By using luyaaye, a muyaaye signals that he is neither a village naïf nor an uptown snob. But a muyaaye also reveals his identity by the way he dresses, walks and eats. Stereotypically he lives off kikomando, a cheap street snack of beans and chapatti, so called because it is a food of survival like the rations given to commandos.

“When you’re a muyaaye you can’t sleep hungry,” explains Bushman Papa Ashante, a singer and community worker.

“You’ll find someone eating and you’ll say: eh! my brother!” he says, stretching out his hand to dip into an imaginary bowl. “You start eating their food, then after, you start talking.” By contrast, he explains, a newcomer from the village will be too polite to take from another’s plate. “That one will die hungry in the ghetto,” he says.

Some also distinguish a muyaaye by how he makes money. A country boy, they say, will come to the city and work as a security guard, shivering through long nights outside a rich man’s gate. A muyaaye lives off his wits. He might rear puppy dogs and sell them to the bazungu, the white people. Or his silver tongue might make him a good salesman for a downtown trader.

Justine Nakalema, a young woman in Katanga slum, is one such hustler. For a fee of 30,000-50,000 shillings ($8-13) she gives fake testimony in Pentecostal churches for which she is coached by pastors and their assistants. At other times she sells marijuana, which has earned her several spells in prison.

Women who adopt the lifestyle of a muyaaye are being doubly transgressive, departing not only from conventional norms of propriety but of femininity. “Even women can be bayaaye,” says Nakalema softly, “but people who categorise them say they are like men.”

“The poor man’s mind”

Typically, calling someone a muyaaye has been seen as a sweeping insult, laced with class contempt. Those who see themselves as respectable, for instance, often describe the touts, porters and dealers who circulate on the fringes of urban society as untrustworthy bayaaye.

“If you don’t have money they call you a muyaaye,” says Aggrey Ngabirano, who owns a hardware store in Kamwokya. “It’s a humiliating word.”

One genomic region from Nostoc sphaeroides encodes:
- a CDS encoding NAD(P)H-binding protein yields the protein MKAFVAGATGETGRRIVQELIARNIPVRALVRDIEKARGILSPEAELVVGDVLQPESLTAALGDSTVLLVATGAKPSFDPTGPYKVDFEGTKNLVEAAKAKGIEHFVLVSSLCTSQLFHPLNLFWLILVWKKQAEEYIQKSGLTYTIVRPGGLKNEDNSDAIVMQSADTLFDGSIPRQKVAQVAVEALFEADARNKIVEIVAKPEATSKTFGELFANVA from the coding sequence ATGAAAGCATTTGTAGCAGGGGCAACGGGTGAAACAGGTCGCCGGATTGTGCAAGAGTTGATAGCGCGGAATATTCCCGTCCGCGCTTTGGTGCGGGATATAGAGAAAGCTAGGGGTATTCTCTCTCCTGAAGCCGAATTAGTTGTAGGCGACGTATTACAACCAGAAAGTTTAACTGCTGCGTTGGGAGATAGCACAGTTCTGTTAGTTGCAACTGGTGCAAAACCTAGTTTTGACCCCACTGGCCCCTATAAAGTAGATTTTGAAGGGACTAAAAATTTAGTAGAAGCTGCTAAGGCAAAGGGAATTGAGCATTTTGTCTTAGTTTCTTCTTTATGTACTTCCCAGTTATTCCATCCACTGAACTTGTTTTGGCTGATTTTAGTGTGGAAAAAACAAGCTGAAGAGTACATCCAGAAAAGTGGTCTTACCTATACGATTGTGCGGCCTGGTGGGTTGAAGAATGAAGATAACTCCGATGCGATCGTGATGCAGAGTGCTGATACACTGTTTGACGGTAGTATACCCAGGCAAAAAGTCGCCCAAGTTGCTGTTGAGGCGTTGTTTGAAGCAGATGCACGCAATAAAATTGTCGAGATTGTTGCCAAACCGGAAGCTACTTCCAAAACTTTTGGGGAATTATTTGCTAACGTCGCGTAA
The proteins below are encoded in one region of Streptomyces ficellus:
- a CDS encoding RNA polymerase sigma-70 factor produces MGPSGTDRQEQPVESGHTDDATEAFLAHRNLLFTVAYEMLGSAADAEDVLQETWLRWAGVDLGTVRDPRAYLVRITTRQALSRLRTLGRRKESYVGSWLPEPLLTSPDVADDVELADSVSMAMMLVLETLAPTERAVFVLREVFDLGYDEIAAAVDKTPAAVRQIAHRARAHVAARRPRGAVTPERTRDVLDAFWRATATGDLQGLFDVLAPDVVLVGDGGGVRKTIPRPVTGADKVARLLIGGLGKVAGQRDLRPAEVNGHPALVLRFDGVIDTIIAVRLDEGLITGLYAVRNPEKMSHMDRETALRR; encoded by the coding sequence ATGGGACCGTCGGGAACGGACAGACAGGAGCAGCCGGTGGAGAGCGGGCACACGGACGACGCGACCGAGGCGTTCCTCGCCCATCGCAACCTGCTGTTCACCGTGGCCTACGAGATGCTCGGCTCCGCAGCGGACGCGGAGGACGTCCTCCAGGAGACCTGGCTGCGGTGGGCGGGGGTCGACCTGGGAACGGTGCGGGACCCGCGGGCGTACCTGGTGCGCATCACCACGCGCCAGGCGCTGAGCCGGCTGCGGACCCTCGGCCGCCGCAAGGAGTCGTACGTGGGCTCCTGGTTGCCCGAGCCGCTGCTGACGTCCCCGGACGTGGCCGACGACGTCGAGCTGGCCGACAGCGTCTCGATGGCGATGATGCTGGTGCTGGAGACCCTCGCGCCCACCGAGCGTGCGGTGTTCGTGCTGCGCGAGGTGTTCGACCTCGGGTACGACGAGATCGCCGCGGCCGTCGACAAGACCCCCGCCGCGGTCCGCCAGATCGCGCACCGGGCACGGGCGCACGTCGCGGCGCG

However, more recently, the rise of Bobi Wine has given this identity a political edge. He shot to fame as the archetypal muyaaye: a dreadlocked, weed-smoking, trash-talking boy from the ghetto. But his music recast the slum as a place of talent and perseverance. He built a nice house on the edge of town, married a well-to-do woman, and trimmed his hair. In 2017, he won a seat in parliament and is now planning to run for the presidency. He styles himself as an emissary from the ghetto to the world of bourgeois respectability, expressing, in the words of one of his songs, “exactly what’s on the poor man’s mind”.

It is a difficult path to tread. Nabageye Kakande, a businesswoman, campaigns for Wine’s People Power movement in the poor neighbourhood of Katwe. She recounts a conversation with a supporter of the ruling National Resistance Movement. “How can you vote for a muyaaye?” he asked, referring to the singer’s dreadlocked past.

The man was “tarnishing the name of Bobi Wine”, she fumes from beneath her red beret. She told him not to judge by appearances: “Muyaaye is not in the hair, muyaaye is in the heart.”

In some circles, the word has actively positive connotations. Describing a friend as a muyaaye can suggest street smarts, restless creativity and edgy cool. “Today when you talk of a muyaaye it means someone who is trendy, someone who moves with the modernity,” says Namyalo, the linguist.

This change in perceptions is fuelled partly by the use of ghetto slang in music, advertising, talk shows and even political speeches. “It’s the only way you’re going to get the youth to listen to you,” says Abby Mukiibi, an actor and radio presenter. He argues that luyaaye is gradually becoming a marker of age rather than class, adopted by young people from all social strata.

According to Bobi Wine

And what does the word muyaaye mean to Wine himself? “It’s like a rascal or ghetto boy,” he told African Arguments in an interview back in 2018. “Here in Uganda our society is divided in classes. There is the first class, the upper class, and the normal class, the ordinary people… And every lower person is a muyaaye.

“This is how I present myself: this young man, I come from the ghetto, I’ve gone through it. Yes, I’ve slept on the street. Yes, I’ve smoked weed. Yes, I’ve fought in the discos. That was me growing up. Here I am having learned through all that. I don’t want my son to go through that.”

Uganda is a society composed largely of farmers and herdsmen but that is now hurtling into an urban future. That transformation that will reorder social life, culture and politics. And as Wine’s rise shows, the day is soon coming soon when the country will no longer be able to ignore its ghetto kids.